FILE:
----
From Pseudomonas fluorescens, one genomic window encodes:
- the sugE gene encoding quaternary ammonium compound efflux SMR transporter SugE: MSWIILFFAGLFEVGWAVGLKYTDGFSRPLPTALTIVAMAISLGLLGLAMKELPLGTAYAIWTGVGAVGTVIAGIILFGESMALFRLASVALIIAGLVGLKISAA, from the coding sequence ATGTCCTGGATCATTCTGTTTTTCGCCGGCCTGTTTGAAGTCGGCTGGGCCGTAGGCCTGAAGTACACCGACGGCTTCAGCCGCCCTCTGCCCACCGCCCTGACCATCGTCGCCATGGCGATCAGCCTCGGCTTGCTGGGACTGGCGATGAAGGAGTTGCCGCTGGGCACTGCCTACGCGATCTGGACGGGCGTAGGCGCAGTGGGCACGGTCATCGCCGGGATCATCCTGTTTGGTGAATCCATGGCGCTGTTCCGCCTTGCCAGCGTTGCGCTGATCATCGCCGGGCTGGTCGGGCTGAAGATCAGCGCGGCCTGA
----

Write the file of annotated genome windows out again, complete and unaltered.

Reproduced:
From Pseudomonas fluorescens, one genomic window encodes:
- the sugE gene encoding quaternary ammonium compound efflux SMR transporter SugE: MSWIILFFAGLFEVGWAVGLKYTDGFSRPLPTALTIVAMAISLGLLGLAMKELPLGTAYAIWTGVGAVGTVIAGIILFGESMALFRLASVALIIAGLVGLKISAA, from the coding sequence ATGTCCTGGATCATTCTGTTTTTCGCCGGCCTGTTTGAAGTCGGCTGGGCCGTAGGCCTGAAGTACACCGACGGCTTCAGCCGCCCTCTGCCCACCGCCCTGACCATCGTCGCCATGGCGATCAGCCTCGGCTTGCTGGGACTGGCGATGAAGGAGTTGCCGCTGGGCACTGCCTACGCGATCTGGACGGGCGTAGGCGCAGTGGGCACGGTCATCGCCGGGATCATCCTGTTTGGTGAATCCATGGCGCTGTTCCGCCTTGCCAGCGTTGCGCTGATCATCGCCGGGCTGGTCGGGCTGAAGATCAGCGCGGCCTGA